Posted: 15 November 2018
The music industry is constantly changing and evolving, resulting in it now being easier than ever to record and mix your tunes without the backing of a record label. However, with an estimated 150,000 albums and singles released on Spotify each year1 it’s getting increasingly difficult to stand out and be successful. We’ve crunched the numbers to help answer the question... just because you can self-release does that mean that you should?
When putting your music out independently, you decide when, what and how to release it. Promotion plays a huge part in determining how successful your release is, and self-releasing means that success (or lack of it) is laid directly at your feet.
As well as keeping full control of your music, self-releasing your music means you also get full control of the proceeds from it. The more people involved, such as labels, managers, agents, PR and so forth, the smaller your piece of the pie.
Self-releasing means you keep full control of your creations. For example if you’re approached to provide a song for a TV sync then you can weigh up the extra income and publicity against the potential impact to your credibility. Sell more or sell out, the choice is yours!
Self-releasing means all the costs will be down to you, and not covered by a record label. A label will in theory have greater resources and be able to provide a decent amount of backing. On top of this labels will be able to lean on existing relationships with manufacturers and at reduced rates, so its not just a case of more resources but cheaper prices too.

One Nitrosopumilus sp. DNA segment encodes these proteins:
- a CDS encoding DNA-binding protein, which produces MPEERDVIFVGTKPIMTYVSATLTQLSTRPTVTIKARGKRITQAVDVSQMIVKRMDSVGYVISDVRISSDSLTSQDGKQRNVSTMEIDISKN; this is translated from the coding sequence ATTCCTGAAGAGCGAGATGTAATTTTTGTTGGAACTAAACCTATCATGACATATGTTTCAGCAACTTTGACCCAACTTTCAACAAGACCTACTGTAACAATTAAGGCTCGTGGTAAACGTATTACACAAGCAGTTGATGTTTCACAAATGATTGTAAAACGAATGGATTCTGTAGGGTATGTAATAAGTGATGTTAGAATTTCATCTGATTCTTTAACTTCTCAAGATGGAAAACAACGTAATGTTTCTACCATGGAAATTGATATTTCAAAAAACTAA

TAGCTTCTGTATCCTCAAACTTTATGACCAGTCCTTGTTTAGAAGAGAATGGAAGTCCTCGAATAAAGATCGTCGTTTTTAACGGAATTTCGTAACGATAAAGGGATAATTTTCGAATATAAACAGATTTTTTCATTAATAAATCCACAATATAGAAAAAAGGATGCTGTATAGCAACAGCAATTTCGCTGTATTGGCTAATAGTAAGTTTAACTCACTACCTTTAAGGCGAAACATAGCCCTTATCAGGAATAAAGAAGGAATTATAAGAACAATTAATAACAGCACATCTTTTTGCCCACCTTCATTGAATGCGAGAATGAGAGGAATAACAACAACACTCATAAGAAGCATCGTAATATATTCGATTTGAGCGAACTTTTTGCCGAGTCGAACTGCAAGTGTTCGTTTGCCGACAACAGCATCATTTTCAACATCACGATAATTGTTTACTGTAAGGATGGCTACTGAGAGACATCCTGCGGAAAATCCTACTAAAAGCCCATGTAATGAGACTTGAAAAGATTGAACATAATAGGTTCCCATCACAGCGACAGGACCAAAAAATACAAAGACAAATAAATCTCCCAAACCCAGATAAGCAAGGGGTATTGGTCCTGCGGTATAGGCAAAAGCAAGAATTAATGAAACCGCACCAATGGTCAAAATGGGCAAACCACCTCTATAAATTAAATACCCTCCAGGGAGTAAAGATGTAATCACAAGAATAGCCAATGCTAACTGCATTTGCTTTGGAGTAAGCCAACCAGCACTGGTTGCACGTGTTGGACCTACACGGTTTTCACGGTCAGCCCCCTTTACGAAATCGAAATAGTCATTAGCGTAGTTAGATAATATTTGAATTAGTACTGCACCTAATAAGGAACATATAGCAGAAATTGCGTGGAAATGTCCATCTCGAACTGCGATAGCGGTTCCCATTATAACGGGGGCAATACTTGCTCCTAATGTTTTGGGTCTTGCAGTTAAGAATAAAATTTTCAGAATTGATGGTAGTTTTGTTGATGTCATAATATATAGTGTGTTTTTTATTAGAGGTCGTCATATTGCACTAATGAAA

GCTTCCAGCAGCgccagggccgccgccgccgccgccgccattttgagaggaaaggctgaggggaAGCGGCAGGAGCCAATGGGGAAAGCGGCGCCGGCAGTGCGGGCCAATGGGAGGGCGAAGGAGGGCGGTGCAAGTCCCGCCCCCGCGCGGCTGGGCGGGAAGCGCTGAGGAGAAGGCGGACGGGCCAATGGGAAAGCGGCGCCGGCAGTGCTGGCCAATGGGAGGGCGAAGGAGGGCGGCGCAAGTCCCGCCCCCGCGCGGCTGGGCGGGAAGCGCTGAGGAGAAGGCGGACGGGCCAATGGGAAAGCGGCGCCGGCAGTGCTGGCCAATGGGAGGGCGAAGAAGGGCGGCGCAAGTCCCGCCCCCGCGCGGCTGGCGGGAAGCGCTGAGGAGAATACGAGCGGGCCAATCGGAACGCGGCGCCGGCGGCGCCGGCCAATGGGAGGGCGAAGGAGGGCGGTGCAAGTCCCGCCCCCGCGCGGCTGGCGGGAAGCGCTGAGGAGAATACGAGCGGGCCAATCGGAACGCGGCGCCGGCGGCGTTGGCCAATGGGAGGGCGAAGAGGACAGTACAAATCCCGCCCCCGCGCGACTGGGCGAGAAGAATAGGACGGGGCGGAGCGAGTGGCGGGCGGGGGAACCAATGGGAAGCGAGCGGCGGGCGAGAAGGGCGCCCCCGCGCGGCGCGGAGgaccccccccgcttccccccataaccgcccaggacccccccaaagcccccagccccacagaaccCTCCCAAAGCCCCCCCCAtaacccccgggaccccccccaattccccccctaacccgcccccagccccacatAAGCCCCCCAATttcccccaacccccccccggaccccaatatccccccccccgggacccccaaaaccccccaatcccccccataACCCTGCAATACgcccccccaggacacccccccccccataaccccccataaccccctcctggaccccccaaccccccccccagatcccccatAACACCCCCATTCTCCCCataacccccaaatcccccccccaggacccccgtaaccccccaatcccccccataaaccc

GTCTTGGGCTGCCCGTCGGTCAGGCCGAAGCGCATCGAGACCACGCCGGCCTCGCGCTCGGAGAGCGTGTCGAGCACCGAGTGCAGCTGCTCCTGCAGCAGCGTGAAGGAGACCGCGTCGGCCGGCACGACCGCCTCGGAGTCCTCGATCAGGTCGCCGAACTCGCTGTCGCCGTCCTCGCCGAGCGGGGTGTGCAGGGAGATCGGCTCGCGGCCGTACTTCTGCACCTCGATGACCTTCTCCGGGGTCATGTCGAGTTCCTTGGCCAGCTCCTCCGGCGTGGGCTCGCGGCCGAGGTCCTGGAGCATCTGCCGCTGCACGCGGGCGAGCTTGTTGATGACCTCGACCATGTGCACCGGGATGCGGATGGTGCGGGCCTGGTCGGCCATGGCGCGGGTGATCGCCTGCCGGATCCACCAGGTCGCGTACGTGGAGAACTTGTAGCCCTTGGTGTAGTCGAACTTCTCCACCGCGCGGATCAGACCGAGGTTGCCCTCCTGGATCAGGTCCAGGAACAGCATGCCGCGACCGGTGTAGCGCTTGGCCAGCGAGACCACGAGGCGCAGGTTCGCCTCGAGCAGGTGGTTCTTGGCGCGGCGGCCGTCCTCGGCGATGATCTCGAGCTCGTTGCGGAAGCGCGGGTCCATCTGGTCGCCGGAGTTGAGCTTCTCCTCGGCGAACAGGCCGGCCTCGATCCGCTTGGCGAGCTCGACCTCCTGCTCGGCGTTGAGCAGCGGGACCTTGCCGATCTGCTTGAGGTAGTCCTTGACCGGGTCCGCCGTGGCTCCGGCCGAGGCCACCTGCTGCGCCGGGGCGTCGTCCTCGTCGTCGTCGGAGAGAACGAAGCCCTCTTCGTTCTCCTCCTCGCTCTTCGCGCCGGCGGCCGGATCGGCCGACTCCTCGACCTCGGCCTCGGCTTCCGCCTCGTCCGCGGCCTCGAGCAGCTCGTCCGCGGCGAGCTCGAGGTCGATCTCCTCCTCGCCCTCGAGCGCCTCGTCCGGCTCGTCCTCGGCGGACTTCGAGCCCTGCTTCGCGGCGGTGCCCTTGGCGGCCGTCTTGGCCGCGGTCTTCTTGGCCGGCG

It’s worth bearing in mind that all this self-releasing business takes you away from actually creating music. If you do manage to pull out all the stops and make your release a success you will want to capitalise on this momentum, but may have been so busy that you won’t have any new music to follow up with.
Over the past 10 years the number of record labels has declined yet the amount of music released has risen by 150%. This means more and more people are choosing to go it alone yet it's becoming increasingly difficult to stand out from the crowd. When you take into account the level of promotion required to attract attention, as well as booking launch shows, doing PR, organising the logistics of the release and you soon realise why this is a full-time job.
Joan Jett, Ed Sheeran, A$AP Rocky and lots of other huge artists first got recognition after self-releasing their music. On the other hand, Radiohead, Eels, Nine Inch Nails and many others have self-released after making a name for themselves. Then there’s the thousands of artists who have released their music on all manner of labels big and small.
Whichever path you choose to drop your music, there’s lots of different factors that play a part and no guarentee of success. Ultimately you know your music and audience best.